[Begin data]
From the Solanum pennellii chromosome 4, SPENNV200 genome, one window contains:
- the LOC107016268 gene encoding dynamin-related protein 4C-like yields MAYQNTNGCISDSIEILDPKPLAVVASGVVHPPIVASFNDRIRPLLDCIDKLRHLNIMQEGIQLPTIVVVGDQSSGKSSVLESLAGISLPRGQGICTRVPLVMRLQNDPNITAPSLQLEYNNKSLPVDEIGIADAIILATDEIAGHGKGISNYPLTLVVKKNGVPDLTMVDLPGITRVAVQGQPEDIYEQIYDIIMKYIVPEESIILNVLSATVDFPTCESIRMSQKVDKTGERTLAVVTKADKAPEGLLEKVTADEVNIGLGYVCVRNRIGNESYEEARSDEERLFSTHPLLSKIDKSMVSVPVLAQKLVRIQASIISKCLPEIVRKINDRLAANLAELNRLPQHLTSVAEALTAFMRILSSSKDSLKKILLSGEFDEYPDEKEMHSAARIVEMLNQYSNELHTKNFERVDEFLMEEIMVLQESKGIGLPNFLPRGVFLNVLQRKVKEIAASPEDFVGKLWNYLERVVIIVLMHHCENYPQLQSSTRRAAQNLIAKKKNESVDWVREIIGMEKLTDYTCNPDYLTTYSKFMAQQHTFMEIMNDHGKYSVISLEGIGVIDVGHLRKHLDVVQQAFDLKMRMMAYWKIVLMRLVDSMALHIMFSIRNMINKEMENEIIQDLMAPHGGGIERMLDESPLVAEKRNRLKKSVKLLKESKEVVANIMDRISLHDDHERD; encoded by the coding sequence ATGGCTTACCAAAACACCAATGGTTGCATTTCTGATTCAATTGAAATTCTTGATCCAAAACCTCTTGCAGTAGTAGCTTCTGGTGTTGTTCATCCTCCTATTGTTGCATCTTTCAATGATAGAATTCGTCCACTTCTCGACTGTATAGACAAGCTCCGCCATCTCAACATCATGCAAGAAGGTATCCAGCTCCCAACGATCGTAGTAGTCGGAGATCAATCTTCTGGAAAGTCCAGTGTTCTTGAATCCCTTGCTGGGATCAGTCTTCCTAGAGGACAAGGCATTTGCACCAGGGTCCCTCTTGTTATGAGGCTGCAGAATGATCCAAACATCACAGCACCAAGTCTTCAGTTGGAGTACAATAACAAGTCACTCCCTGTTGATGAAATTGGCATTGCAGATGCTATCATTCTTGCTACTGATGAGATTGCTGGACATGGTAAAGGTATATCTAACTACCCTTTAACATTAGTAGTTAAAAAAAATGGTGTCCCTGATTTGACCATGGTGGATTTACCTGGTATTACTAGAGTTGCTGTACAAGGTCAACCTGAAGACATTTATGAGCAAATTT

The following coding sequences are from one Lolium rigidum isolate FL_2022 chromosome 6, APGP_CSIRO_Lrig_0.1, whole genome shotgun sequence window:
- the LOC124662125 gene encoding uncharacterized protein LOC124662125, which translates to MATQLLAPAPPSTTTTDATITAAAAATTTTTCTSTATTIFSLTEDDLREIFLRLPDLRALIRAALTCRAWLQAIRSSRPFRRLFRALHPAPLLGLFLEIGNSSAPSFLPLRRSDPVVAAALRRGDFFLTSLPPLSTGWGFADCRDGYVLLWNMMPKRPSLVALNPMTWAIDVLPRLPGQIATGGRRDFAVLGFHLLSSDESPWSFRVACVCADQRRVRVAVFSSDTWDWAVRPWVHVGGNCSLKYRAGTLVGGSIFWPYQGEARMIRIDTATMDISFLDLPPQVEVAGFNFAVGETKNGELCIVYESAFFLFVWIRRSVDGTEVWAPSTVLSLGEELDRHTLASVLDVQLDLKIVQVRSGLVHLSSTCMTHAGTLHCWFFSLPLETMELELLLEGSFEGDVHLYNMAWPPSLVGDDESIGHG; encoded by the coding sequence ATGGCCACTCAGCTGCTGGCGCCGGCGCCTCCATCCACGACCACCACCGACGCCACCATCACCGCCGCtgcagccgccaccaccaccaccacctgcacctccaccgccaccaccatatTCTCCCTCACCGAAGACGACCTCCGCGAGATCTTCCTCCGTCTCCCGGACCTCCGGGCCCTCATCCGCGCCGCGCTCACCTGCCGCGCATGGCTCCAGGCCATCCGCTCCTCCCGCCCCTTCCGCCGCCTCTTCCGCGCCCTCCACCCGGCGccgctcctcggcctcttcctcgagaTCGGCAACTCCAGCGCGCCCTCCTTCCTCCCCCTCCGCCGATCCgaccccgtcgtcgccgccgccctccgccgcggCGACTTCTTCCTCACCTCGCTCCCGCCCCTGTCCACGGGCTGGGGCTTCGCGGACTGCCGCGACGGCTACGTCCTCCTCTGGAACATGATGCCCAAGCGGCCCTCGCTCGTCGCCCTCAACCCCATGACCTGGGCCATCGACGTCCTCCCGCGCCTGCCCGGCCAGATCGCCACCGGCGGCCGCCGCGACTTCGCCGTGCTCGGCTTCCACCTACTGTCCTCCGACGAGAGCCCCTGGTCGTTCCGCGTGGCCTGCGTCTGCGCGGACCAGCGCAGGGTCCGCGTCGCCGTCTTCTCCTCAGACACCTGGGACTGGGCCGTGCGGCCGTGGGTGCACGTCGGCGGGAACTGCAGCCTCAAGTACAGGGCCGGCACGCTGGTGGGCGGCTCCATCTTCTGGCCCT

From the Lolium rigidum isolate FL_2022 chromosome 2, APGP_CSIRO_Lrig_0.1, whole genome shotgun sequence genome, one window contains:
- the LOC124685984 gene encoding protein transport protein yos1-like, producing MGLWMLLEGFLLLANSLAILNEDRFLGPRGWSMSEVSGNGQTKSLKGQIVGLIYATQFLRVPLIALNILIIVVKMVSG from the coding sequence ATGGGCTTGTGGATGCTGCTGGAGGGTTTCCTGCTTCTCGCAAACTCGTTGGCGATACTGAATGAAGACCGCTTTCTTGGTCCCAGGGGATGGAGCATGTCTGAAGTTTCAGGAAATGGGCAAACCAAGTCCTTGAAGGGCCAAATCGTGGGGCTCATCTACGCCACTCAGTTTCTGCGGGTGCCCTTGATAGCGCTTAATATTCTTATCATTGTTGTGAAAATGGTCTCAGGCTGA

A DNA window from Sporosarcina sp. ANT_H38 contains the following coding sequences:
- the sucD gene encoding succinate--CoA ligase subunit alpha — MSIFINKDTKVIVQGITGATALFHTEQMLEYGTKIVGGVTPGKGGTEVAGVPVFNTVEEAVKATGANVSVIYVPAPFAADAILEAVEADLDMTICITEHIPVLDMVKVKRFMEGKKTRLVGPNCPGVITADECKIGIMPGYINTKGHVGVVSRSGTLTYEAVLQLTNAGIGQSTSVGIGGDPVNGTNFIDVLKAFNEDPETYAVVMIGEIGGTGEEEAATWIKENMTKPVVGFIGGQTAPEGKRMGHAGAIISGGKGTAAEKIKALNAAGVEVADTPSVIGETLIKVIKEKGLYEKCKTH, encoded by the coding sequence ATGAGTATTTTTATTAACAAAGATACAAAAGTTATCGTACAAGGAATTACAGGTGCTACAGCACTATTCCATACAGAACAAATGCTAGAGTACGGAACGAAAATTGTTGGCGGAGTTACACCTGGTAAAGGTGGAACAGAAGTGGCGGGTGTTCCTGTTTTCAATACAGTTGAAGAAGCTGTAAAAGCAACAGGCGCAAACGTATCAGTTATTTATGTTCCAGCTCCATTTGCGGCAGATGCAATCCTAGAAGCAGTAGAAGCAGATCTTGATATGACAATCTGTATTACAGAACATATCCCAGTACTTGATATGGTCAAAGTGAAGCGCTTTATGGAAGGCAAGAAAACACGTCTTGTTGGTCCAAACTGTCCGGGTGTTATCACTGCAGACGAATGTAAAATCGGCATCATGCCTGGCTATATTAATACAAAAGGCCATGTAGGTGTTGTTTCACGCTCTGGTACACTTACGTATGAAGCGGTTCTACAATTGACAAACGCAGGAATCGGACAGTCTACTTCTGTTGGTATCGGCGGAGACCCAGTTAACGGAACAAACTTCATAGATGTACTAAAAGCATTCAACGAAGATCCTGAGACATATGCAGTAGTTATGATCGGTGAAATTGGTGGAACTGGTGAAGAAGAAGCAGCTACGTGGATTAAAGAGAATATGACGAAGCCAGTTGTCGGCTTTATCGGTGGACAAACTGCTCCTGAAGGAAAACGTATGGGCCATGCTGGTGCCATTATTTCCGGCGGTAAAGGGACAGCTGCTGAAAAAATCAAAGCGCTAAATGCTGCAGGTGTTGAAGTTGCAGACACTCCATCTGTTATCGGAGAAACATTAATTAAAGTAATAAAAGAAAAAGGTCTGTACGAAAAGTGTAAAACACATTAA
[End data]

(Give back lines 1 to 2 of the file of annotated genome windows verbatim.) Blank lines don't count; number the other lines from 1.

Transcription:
From the Solanum pennellii chromosome 4, SPENNV200 genome, one window contains:
- the LOC107016268 gene encoding dynamin-related protein 4C-like yields MAYQNTNGCISDSIEILDPKPLAVVASGVVHPPIVASFNDRIRPLLDCIDKLRHLNIMQEGIQLPTIVVVGDQSSGKSSVLESLAGISLPRGQGICTRVPLVMRLQNDPNITAPSLQLEYNNKSLPVDEIGIADAIILATDEIAGHGKGISNYPLTLVVKKNGVPDLTMVDLPGITRVAVQGQPEDIYEQIYDIIMKYIVPEESIILNVLSATVDFPTCESIRMSQKVDKTGERTLAVVTKADKAPEGLLEKVTADEVNIGLGYVCVRNRIGNESYEEARSDEERLFSTHPLLSKIDKSMVSVPVLAQKLVRIQASIISKCLPEIVRKINDRLAANLAELNRLPQHLTSVAEALTAFMRILSSSKDSLKKILLSGEFDEYPDEKEMHSAARIVEMLNQYSNELHTKNFERVDEFLMEEIMVLQESKGIGLPNFLPRGVFLNVLQRKVKEIAASPEDFVGKLWNYLERVVIIVLMHHCENYPQLQSSTRRAAQNLIAKKKNESVDWVREIIGMEKLTDYTCNPDYLTTYSKFMAQQHTFMEIMNDHGKYSVISLEGIGVIDVGHLRKHLDVVQQAFDLKMRMMAYWKIVLMRLVDSMALHIMFSIRNMINKEMENEIIQDLMAPHGGGIERMLDESPLVAEKRNRLKKSVKLLKESKEVVANIMDRISLHDDHERD; encoded by the coding sequence ATGGCTTACCAAAACACCAATGGTTGCATTTCTGATTCAATTGAAATTCTTGATCCAAAACCTCTTGCAGTAGTAGCTTCTGGTGTTGTTCATCCTCCTATTGTTGCATCTTTCAATGATAGAATTCGTCCACTTCTCGACTGTATAGACAAGCTCCGCCATCTCAACATCATGCAAGAAGGTATCCAGCTCCCAACGATCGTAGTAGTCGGAGATCAATCTTCTGGAAAGTCCAGTGTTCTTGAATCCCTTGCTGGGATCAGTCTTCCTAGAGGACAAGGCATTTGCACCAGGGTCCCTCTTGTTATGAGGCTGCAGAATGATCCAAACATCACAGCACCAAGTCTTCAGTTGGAGTACAATAACAAGTCACTCCCTGTTGATGAAATTGGCATTGCAGATGCTATCATTCTTGCTACTGATGAGATTGCTGGACATGGTAAAGGTATATCTAACTACCCTTTAACATTAGTAGTTAAAAAAAATGGTGTCCCTGATTTGACCATGGTGGATTTACCTGGTATTACTAGAGTTGCTGTACAAGGTCAACCTGAAGACATTTATGAGCAAATTT